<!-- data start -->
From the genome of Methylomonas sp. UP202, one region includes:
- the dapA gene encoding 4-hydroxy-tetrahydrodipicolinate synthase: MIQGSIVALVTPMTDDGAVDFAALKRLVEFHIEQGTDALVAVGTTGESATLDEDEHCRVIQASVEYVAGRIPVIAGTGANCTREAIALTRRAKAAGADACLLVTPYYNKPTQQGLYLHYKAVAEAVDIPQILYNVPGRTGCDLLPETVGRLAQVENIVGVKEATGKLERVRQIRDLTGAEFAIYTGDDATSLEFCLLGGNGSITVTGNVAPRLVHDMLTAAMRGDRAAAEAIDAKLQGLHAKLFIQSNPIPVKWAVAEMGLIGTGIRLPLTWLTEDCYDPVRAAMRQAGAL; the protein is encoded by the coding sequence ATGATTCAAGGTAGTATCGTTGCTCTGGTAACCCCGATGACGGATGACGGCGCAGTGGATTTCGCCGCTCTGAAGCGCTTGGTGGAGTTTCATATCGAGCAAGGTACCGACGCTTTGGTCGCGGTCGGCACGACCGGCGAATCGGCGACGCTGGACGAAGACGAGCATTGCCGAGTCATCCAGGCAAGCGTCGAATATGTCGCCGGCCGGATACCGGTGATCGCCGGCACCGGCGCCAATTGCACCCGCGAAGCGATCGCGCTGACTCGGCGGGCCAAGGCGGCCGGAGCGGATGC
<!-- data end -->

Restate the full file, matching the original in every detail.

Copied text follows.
From the genome of Methylomonas sp. UP202, one region includes:
- the dapA gene encoding 4-hydroxy-tetrahydrodipicolinate synthase: MIQGSIVALVTPMTDDGAVDFAALKRLVEFHIEQGTDALVAVGTTGESATLDEDEHCRVIQASVEYVAGRIPVIAGTGANCTREAIALTRRAKAAGADACLLVTPYYNKPTQQGLYLHYKAVAEAVDIPQILYNVPGRTGCDLLPETVGRLAQVENIVGVKEATGKLERVRQIRDLTGAEFAIYTGDDATSLEFCLLGGNGSITVTGNVAPRLVHDMLTAAMRGDRAAAEAIDAKLQGLHAKLFIQSNPIPVKWAVAEMGLIGTGIRLPLTWLTEDCYDPVRAAMRQAGAL; the protein is encoded by the coding sequence ATGATTCAAGGTAGTATCGTTGCTCTGGTAACCCCGATGACGGATGACGGCGCAGTGGATTTCGCCGCTCTGAAGCGCTTGGTGGAGTTTCATATCGAGCAAGGTACCGACGCTTTGGTCGCGGTCGGCACGACCGGCGAATCGGCGACGCTGGACGAAGACGAGCATTGCCGAGTCATCCAGGCAAGCGTCGAATATGTCGCCGGCCGGATACCGGTGATCGCCGGCACCGGCGCCAATTGCACCCGCGAAGCGATCGCGCTGACTCGGCGGGCCAAGGCGGCCGGAGCGGATGC